But authorities yesterday rubbished reports that they used live ammunition to quell protests at the weekend organised by opposition parties who defied a standing ban.
Former State Security minister Didymus Mutasa, one of Mugabe’s closest wartime aides and now convener of the opposition coalition National Electoral Reforms Agenda (Nera) yesterday said he was saddened by government brutality.

“As of now, we have received reports that in Harare 33 people were arrested or picked up by people in police uniform, 16 in Midlands, Matabeleland South (15), Masvingo (15), Mashonaland Central (2), Manicaland (1) and Mashonaland East (5). At least 125 assault cases involving police have also been reported from Zaka, to Makoni South, Epworth, Marondera and Bindura,” Mutasa said.

Police, however, disputed Mutasa’s figures including reports that they used live ammunition against protesters and the numbers of those arrested or reportedly brutalised.
In a statement yesterday, police spokesperson Chief Superintendent Paul Nyathi said only 21 people had been arrested “for engaging in acts of disorderly conduct by blocking smooth flow of traffic and intimidating the general public to side with them and partake in their illegal activities”.

“For the record, no firearm or ‘live bullets’ were used in the perceived protests throughout the country. As police we reiterate that anyone who claims that live bullets were fired at protesters should come forward with the evidence,” Nyathi said.

“We are now left to wonder as to the intention of the people making these frivolous concocted lies.”

Nyathi added that among those arrested were “MDC activists who were openly agitating for violence”.

Mutasa, a senior official in the opposition Zimbabwe People First (ZimPF) party lead by former Vice-President Joice Mujuru, accused police of abductions.

“We have also received 19 cases of abductions and are now worried for the safety of those people taken away without due regard to their rights as enshrined in the Constitution of the land,” he said.

“It pains me to the very core of my being, to the bottom of my heart, that some people in high offices with whom we spent so many years struggling to remove colonialism are using the same tactics that were used against us in the war of liberation.”

Mutasa added: “I worked with Mugabe and operated in the same office with him during our time in Mozambique, but I would have never imagined that the same treatment we all received from Ian Smith (former Rhodesian Prime Minister) would be used on black Zimbabweans by a black government”.

Over a dozen opposition political parties under the Nera banner have been engaging in wild-cat protests against Mugabe’s administration demanding electoral reforms ahead of general elections expected in 2018.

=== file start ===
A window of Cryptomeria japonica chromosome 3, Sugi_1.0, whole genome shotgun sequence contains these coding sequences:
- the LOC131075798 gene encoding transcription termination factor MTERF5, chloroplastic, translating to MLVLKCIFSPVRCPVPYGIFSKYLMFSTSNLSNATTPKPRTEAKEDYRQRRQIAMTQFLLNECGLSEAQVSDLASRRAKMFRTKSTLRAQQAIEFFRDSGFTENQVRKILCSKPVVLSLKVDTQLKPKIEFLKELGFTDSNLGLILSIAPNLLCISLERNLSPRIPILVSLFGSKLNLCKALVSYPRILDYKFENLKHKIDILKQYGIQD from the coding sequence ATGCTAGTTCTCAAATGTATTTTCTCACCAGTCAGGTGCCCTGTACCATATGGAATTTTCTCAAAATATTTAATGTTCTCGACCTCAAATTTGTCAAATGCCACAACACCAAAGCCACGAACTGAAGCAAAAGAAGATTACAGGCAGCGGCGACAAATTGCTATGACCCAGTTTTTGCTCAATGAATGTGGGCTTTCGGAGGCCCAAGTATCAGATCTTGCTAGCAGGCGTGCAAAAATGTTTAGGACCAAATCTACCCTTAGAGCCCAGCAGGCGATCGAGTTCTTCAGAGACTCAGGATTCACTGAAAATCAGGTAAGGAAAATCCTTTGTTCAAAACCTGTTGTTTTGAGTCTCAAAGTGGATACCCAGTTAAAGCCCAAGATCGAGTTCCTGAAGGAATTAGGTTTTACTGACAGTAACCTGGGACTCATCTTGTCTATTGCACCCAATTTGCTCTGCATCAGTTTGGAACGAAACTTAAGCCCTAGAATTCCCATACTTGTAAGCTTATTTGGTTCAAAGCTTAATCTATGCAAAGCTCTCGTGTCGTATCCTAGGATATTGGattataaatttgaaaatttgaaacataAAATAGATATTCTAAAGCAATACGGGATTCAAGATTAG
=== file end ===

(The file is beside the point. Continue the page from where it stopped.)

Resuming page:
MDC-T vice-president Nelson Chamisa said at least five MPs were arrested in the protest melee, among them Fani Munengami (Glen View North), Trevor Saruwaka (Mutare Central), Ronia Bunjira (Harare), Senator Lilian Timveos (Midlands) and Nomathemba Ndlovu (Matabeleland South).

“Munengami was brutalised and we are worried by a growing trend that seems to indicate a swell in police numbers at times matching citizens. It seems some groups in police uniform are out to tarnish the image of the law enforcement agents through their conduct,” Chamisa said without elaborating.

MDC-T spokesperson, Obert Gutu said Saturday’s events proved that Mugabe has “declared war against innocent and unarmed civilians” who are seeking to exercise their constitutional right to engage in peaceful demonstrations.

“Throughout the length and breadth of the country, armed police officers and hundreds of Zanu PF thugs and hooligans were deployed, specifically, to harass, intimidate and assault people who were peacefully engaged in public demonstrations demanding the adoption of electoral reforms, among other key demands from the toiling masses of Zimbabwe,” Gutu said.

“Even small cities and towns such as Masvingo, Chipinge, Gokwe, Chiredzi and Gutu-Mupandawana, were teeming with hundreds of armed police officers and other security agents, specifically assigned to violently thwart the peaceful demonstrations organised by Nera.”

He alleged political activists and thousands of non-political activists were “thuggishly” rounded up, arrested and severely tortured.

“Zimbabwe is now under siege from the brutal and collapsing Zanu PF regime. The people of Zimbabwe are now prisoners in their own country, held captive by a cruel, insensitive and rogue regime that is obsessed with the politics of power retention,” Gutu added.

A standing ban on all protests by police especially in Harare has been defied and sporadic protests continue almost on a daily basis.

Meanwhile, quizzed on the morality of criticising a government he was part of for over three decades and whose violent tendencies were well-documented even before he was forced out, Mutasa said he has always questioned Mugabe’s style of governance.

“I was expelled for questioning some of these things, but I did not always do it in public. I was forced out of government for a short-while after opposing the ESAP (Economic Structural Adjustment Program) in the early 1990s,” Mutasa claimed.

“My expulsion two years ago came because, along with Mujuru, we opposed the way the country was being governed. When I confronted Mugabe over the abuse of the then VP he threatened to beat me up physically.”

Row over police crackdown

Author: Richard Chidza

Source: News Day

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